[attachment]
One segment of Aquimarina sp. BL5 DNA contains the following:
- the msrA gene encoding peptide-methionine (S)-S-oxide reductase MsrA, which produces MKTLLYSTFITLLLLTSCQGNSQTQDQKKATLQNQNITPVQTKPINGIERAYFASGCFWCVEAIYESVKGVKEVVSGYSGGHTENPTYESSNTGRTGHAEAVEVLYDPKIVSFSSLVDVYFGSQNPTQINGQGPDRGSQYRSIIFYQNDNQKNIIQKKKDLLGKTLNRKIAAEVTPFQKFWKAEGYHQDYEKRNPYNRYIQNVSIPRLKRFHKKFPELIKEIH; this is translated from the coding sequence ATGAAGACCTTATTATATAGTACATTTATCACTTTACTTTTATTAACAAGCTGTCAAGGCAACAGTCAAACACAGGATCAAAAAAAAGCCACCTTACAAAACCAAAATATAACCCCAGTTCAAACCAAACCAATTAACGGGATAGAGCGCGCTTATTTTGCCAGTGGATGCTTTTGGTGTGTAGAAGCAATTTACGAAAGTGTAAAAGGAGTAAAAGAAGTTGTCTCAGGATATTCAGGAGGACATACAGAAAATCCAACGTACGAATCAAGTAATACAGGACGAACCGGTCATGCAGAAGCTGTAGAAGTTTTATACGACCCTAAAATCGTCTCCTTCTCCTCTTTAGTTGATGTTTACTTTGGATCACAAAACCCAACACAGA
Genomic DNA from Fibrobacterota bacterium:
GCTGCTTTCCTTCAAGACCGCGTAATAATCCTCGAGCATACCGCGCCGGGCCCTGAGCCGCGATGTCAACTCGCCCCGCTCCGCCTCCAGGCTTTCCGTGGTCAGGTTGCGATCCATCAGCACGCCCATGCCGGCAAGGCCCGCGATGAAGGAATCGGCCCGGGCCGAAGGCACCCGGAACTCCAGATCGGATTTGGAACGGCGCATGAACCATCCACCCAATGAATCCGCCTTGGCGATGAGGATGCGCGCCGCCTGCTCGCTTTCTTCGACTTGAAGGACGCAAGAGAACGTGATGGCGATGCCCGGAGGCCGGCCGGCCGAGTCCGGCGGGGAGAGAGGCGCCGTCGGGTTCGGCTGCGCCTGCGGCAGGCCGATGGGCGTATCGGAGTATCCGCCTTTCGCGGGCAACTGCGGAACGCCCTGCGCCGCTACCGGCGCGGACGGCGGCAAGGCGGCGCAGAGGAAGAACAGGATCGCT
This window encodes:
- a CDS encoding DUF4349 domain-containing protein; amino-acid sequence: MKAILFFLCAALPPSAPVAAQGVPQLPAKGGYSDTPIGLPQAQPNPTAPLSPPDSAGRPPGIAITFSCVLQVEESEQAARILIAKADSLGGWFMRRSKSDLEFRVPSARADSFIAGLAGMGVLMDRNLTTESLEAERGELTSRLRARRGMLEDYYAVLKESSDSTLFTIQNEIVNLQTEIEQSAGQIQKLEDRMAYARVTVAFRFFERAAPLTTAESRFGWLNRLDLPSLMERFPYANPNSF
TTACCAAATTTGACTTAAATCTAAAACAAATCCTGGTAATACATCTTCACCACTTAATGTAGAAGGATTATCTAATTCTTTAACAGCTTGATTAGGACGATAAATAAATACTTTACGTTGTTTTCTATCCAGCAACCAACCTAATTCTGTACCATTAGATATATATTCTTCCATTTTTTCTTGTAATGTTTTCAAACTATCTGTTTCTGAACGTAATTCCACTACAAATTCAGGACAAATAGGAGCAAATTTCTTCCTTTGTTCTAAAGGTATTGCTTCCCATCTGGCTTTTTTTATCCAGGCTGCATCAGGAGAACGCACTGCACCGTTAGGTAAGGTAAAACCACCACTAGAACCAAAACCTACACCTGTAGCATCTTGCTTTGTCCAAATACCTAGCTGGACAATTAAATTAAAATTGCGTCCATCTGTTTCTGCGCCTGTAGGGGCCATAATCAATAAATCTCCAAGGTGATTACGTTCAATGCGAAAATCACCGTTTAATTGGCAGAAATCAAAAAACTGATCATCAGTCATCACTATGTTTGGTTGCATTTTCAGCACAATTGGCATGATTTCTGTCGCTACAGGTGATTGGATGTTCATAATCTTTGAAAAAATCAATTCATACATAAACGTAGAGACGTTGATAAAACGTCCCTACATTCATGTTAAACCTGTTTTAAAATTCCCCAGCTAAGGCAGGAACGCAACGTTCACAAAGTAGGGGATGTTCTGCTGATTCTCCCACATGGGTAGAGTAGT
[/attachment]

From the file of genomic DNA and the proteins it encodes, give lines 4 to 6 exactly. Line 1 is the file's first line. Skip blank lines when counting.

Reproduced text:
GCTGCTTTCCTTCAAGACCGCGTAATAATCCTCGAGCATACCGCGCCGGGCCCTGAGCCGCGATGTCAACTCGCCCCGCTCCGCCTCCAGGCTTTCCGTGGTCAGGTTGCGATCCATCAGCACGCCCATGCCGGCAAGGCCCGCGATGAAGGAATCGGCCCGGGCCGAAGGCACCCGGAACTCCAGATCGGATTTGGAACGGCGCATGAACCATCCACCCAATGAATCCGCCTTGGCGATGAGGATGCGCGCCGCCTGCTCGCTTTCTTCGACTTGAAGGACGCAAGAGAACGTGATGGCGATGCCCGGAGGCCGGCCGGCCGAGTCCGGCGGGGAGAGAGGCGCCGTCGGGTTCGGCTGCGCCTGCGGCAGGCCGATGGGCGTATCGGAGTATCCGCCTTTCGCGGGCAACTGCGGAACGCCCTGCGCCGCTACCGGCGCGGACGGCGGCAAGGCGGCGCAGAGGAAGAACAGGATCGCT
This window encodes:
- a CDS encoding DUF4349 domain-containing protein; amino-acid sequence: MKAILFFLCAALPPSAPVAAQGVPQLPAKGGYSDTPIGLPQAQPNPTAPLSPPDSAGRPPGIAITFSCVLQVEESEQAARILIAKADSLGGWFMRRSKSDLEFRVPSARADSFIAGLAGMGVLMDRNLTTESLEAERGELTSRLRARRGMLEDYYAVLKESSDSTLFTIQNEIVNLQTEIEQSAGQIQKLEDRMAYARVTVAFRFFERAAPLTTAESRFGWLNRLDLPSLMERFPYANPNSF